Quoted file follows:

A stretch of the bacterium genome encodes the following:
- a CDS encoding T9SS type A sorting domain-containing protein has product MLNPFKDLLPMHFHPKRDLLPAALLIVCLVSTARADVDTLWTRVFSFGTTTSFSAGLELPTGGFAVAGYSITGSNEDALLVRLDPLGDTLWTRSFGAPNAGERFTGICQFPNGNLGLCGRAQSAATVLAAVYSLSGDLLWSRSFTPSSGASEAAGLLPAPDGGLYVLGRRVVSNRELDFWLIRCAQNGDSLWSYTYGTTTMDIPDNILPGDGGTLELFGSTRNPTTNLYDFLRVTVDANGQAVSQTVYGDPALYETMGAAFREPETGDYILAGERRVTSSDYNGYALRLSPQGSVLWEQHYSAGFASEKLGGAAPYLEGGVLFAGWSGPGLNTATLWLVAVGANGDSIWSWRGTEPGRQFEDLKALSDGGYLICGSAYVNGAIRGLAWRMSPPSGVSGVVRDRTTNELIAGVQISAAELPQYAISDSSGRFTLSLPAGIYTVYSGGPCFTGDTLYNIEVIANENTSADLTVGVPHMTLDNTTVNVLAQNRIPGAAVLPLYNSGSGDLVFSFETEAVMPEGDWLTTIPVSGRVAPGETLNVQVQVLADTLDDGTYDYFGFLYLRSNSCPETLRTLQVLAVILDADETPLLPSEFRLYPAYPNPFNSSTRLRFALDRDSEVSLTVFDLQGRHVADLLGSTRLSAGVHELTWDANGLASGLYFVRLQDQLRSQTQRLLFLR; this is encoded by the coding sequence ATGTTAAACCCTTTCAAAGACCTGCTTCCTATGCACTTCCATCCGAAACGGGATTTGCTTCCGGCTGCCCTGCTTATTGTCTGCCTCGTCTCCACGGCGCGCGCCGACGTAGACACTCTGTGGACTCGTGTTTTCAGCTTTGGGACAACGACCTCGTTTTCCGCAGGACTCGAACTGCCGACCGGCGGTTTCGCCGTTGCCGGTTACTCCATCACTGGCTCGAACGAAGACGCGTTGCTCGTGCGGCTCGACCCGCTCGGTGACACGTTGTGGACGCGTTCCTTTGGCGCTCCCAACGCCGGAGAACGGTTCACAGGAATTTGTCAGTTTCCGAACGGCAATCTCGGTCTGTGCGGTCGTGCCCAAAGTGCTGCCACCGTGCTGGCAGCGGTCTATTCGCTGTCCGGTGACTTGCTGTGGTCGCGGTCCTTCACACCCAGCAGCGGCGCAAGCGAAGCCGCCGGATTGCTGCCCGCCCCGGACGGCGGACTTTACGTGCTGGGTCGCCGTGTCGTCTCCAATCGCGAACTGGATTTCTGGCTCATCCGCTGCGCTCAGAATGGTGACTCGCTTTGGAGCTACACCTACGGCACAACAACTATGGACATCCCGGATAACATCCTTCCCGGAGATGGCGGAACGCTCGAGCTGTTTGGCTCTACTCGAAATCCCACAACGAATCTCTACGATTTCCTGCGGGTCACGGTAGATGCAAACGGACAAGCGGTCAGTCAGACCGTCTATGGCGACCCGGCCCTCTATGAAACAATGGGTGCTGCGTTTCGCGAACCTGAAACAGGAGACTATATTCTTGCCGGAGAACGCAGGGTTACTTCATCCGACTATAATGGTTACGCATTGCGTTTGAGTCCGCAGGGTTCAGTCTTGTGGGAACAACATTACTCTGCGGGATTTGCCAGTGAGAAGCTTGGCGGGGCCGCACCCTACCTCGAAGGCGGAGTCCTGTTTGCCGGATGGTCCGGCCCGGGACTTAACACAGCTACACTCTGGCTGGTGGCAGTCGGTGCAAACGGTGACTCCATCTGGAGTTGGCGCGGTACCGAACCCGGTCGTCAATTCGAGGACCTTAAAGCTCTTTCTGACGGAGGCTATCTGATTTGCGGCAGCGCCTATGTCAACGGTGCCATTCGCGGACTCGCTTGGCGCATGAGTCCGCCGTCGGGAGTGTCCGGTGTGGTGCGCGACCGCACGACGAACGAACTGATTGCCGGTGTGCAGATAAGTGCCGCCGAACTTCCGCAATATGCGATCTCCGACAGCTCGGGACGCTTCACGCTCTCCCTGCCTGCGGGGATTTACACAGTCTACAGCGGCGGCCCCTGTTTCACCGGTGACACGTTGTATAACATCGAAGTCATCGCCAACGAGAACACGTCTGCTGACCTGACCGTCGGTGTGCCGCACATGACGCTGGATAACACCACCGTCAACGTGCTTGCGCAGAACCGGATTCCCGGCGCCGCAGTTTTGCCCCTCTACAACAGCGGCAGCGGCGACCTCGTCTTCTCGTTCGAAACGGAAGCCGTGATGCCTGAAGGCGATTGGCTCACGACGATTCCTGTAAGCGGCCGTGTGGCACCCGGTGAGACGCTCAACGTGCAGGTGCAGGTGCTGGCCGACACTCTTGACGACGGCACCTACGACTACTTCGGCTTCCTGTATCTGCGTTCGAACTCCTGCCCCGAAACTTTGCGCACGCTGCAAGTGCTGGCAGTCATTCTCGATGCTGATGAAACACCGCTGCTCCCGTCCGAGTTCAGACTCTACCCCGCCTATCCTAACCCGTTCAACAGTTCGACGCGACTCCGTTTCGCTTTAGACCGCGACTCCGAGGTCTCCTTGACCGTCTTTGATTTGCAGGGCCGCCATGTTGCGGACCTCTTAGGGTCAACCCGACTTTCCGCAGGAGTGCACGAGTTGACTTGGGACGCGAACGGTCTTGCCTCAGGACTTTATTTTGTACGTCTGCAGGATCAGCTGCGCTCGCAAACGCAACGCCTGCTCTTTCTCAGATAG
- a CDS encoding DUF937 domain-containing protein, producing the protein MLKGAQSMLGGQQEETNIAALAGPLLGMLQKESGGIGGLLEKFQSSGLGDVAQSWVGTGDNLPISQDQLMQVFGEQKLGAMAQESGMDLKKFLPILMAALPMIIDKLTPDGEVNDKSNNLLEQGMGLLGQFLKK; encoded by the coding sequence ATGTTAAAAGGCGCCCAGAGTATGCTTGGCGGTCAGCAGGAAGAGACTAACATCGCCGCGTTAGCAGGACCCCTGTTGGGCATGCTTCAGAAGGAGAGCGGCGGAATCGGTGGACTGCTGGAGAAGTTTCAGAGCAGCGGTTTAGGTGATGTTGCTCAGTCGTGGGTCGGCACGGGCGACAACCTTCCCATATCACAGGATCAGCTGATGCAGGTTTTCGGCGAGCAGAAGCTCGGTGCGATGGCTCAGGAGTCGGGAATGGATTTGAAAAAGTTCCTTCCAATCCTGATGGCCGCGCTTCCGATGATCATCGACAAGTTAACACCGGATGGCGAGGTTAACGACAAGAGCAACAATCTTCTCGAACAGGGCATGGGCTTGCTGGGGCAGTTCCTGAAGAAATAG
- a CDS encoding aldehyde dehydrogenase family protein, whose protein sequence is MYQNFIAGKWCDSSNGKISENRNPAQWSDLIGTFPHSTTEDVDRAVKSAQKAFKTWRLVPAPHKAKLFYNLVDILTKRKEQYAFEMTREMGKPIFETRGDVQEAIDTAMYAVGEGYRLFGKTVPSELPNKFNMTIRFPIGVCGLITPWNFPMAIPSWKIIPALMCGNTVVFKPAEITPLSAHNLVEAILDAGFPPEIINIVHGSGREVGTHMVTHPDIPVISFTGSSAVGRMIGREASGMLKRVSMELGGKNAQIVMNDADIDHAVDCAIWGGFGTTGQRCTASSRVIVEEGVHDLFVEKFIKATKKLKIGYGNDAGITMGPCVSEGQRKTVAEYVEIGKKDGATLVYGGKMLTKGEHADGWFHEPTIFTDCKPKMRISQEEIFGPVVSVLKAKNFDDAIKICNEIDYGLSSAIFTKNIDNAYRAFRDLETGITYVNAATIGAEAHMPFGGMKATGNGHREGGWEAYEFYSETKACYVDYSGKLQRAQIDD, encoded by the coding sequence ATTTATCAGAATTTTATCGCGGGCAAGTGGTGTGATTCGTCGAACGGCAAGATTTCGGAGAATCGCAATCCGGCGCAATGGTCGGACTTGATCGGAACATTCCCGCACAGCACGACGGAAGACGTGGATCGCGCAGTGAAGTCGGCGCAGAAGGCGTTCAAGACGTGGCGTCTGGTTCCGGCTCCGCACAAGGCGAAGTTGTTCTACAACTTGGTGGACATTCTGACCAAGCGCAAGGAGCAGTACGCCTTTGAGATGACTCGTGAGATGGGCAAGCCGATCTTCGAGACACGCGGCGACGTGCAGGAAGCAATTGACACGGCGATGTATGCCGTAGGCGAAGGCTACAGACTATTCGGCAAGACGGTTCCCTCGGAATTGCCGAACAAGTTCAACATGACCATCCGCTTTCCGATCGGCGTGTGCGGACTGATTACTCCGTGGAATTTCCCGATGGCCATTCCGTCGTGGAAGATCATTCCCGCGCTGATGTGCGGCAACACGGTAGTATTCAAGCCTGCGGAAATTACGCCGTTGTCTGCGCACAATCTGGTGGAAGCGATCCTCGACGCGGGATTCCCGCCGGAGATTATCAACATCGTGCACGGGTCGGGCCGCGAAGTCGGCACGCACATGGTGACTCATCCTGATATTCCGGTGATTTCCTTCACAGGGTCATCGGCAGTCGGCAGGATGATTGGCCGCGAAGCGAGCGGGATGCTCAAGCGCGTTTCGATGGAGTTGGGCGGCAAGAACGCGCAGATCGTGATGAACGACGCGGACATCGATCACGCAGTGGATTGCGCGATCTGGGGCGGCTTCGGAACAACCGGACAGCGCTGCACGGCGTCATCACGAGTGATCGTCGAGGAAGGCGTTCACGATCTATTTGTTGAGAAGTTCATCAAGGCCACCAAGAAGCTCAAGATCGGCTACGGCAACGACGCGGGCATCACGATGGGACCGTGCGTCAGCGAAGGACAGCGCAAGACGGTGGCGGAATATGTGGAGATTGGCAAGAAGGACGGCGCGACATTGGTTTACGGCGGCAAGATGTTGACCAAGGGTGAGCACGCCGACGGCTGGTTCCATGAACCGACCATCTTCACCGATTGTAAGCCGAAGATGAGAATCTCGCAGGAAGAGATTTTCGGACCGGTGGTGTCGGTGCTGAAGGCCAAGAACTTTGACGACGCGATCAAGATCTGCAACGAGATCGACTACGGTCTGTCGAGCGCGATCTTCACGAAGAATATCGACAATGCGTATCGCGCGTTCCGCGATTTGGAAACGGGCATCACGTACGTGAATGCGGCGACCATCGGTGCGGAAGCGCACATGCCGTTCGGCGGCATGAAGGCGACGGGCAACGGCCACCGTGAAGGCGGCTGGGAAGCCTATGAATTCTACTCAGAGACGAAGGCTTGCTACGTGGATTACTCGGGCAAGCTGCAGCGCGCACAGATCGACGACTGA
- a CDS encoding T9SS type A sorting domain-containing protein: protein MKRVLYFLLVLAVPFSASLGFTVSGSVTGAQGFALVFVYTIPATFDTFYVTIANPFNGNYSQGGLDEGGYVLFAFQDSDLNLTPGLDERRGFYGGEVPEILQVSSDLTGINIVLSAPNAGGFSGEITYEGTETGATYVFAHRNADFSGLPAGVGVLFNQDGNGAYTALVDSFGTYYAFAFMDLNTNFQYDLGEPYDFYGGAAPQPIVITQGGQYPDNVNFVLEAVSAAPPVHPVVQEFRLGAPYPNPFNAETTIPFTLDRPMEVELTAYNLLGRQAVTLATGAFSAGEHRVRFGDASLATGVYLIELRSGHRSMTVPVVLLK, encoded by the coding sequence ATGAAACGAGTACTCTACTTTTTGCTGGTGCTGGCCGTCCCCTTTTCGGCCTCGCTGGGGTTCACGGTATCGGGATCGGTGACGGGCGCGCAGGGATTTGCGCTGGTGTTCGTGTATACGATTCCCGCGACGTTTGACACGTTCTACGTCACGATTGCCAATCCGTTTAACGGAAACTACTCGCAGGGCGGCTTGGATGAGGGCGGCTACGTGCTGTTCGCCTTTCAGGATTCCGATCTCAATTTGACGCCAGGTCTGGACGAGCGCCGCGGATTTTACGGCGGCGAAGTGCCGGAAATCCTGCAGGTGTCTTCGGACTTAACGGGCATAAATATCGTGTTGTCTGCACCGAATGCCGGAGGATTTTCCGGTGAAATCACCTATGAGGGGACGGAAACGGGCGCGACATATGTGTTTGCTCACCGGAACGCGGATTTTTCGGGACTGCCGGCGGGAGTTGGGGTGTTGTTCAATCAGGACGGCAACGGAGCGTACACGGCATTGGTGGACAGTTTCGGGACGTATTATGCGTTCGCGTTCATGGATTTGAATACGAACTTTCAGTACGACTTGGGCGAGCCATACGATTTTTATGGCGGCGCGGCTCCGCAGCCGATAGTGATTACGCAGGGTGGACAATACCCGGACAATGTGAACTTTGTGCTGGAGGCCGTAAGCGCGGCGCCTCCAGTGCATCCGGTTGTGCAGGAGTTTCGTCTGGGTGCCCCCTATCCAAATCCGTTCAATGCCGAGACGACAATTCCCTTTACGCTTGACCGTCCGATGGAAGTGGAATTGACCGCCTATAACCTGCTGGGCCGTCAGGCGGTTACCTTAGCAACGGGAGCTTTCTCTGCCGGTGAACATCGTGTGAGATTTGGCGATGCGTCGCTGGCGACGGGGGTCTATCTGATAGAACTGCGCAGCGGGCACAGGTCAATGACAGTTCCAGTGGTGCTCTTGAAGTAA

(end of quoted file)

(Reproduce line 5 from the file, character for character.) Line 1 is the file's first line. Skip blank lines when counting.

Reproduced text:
- a CDS encoding T9SS type A sorting domain-containing protein: protein MKRVLYFLLVLAVPFSASLGFTVSGSVTGAQGFALVFVYTIPATFDTFYVTIANPFNGNYSQGGLDEGGYVLFAFQDSDLNLTPGLDERRGFYGGEVPEILQVSSDLTGINIVLSAPNAGGFSGEITYEGTETGATYVFAHRNADFSGLPAGVGVLFNQDGNGAYTALVDSFGTYYAFAFMDLNTNFQYDLGEPYDFYGGAAPQPIVITQGGQYPDNVNFVLEAVSAAPPVHPVVQEFRLGAPYPNPFNAETTIPFTLDRPMEVELTAYNLLGRQAVTLATGAFSAGEHRVRFGDASLATGVYLIELRSGHRSMTVPVVLLK, encoded by the coding sequence ATGAAACGAGTACTCTACTTTTTGCTGGTGCTGGCCGTCCCCTTTTCGGCCTCGCTGGGGTTCACGGTATCGGGATCGGTGACGGGCGCGCAGGGATTTGCGCTGGTGTTCGTGTATACGATTCCCGCGACGTTTGACACGTTCTACGTCACGATTGCCAATCCGTTTAACGGAAACTACTCGCAGGGCGGCTTGGATGAGGGCGGCTACGTGCTGTTCGCCTTTCAGGATTCCGATCTCAATTTGACGCCAGGTCTGGACGAGCGCCGCGGATTTTACGGCGGCGAAGTGCCGGAAATCCTGCAGGTGTCTTCGGACTTAACGGGCATAAATATCGTGTTGTCTGCACCGAATGCCGGAGGATTTTCCGGTGAAATCACCTATGAGGGGACGGAAACGGGCGCGACATATGTGTTTGCTCACCGGAACGCGGATTTTTCGGGACTGCCGGCGGGAGTTGGGGTGTTGTTCAATCAGGACGGCAACGGAGCGTACACGGCATTGGTGGACAGTTTCGGGACGTATTATGCGTTCGCGTTCATGGATTTGAATACGAACTTTCAGTACGACTTGGGCGAGCCATACGATTTTTATGGCGGCGCGGCTCCGCAGCCGATAGTGATTACGCAGGGTGGACAATACCCGGACAATGTGAACTTTGTGCTGGAGGCCGTAAGCGCGGCGCCTCCAGTGCATCCGGTTGTGCAGGAGTTTCGTCTGGGTGCCCCCTATCCAAATCCGTTCAATGCCGAGACGACAATTCCCTTTACGCTTGACCGTCCGATGGAAGTGGAATTGACCGCCTATAACCTGCTGGGCCGTCAGGCGGTTACCTTAGCAACGGGAGCTTTCTCTGCCGGTGAACATCGTGTGAGATTTGGCGATGCGTCGCTGGCGACGGGGGTCTATCTGATAGAACTGCGCAGCGGGCACAGGTCAATGACAGTTCCAGTGGTGCTCTTGAAGTAA